International Falls Breaks Cold Record

Brandon Weathers
Updated: January 31, 2019 04:35 PM

When talking about extreme cold, it's natural to recall previous severe cold snaps, such as that of 2014 and 1996. Well, International Falls left 1996 in the weather dust Thursday morning. Their old record of minus 35 in 1996 was shattered by ten degrees, at 45 below zero. 


"Well, it was day 3 of what has been pretty near-record breaking temps," shared Tricia Heibel, the president of the International Falls Area Chamber of Commerce. She maintains they are a hearty bunch. "It's interesting to see who closes and who doesn't."

And there's always that silver lining. "You'll hear it at least once throughout town. Well, it's making ice! We have a big lake behind us, that Rainy Lake," she added.

“This late January 2019 cold snap is gonna go in the record books,” National Weather Service meteorologist Joe Moore said, "some areas of Northern Minnesota are going to be as cold as they were back in the 1996 cold snap."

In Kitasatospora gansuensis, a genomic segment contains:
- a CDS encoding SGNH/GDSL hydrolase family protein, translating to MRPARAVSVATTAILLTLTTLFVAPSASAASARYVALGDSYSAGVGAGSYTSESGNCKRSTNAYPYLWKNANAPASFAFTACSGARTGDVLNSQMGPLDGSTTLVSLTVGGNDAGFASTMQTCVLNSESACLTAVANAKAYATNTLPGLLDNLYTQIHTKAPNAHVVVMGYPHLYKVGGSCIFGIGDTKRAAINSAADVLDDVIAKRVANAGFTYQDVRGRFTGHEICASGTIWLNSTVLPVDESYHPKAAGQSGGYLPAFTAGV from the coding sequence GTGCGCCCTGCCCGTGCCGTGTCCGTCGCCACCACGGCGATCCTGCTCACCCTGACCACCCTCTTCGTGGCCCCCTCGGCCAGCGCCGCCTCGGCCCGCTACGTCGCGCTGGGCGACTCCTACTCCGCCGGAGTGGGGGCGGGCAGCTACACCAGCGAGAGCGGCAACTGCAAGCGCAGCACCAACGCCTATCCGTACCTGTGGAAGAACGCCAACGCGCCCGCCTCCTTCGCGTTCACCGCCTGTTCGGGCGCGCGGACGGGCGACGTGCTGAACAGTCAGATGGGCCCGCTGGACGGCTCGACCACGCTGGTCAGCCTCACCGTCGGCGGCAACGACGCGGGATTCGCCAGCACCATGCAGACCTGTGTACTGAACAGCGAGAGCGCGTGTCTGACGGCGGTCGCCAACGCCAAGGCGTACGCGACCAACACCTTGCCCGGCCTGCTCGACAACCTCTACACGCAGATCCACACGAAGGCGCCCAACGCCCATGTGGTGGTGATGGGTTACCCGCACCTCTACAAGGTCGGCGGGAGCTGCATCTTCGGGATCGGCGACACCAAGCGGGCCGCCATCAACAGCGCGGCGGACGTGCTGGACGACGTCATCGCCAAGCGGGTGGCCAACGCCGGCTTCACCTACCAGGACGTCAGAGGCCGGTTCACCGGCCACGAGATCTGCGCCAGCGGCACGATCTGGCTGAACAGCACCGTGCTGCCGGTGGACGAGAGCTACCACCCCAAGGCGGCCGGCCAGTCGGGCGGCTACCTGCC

That 1996 cold snap is what was responsible for all-time record cold in the Northland. The air temperautre in Tower, MN, was recorded to be -60 on February 2, 1996, which is the coldest temperature ever recorded in the state of Minnesota. Just two days later on Febraury 4, the coldest Wisconsin temperature was recorded to be -55 in Couderay.

"Even though in a few locations we might not break the records, we're still going to be some of the coldest all-time lows," Moore said. 

When it comes to wind chills, it's difficult to compare with the 1996 cold snap because a different chart was used back then. "The wind chill scale changed in 2001 to a much more scientifically accurate scale, so the wind chills and the frost bite times on the wind chill chart are a lot more accurate," Moore said. For example, a wind chill of -58 on the current scale would be considered a wind chill of -81 before 2001.

With this current deep freeze, dangerous wind chills are not limited to the Northland. "Usually when we issue wind chill warnings, it's for just northern Minnesota, northwest Wisconsin," Moore said, "it is certainly unprecedented for us to see such widespread dangerous cold across the Midwest."

As for hearing that Cotton had the coldest temp of the region, Heibel said this, "That's ok. We still have one of the coldest. -55 in January of 1909."


Brandon Weathers

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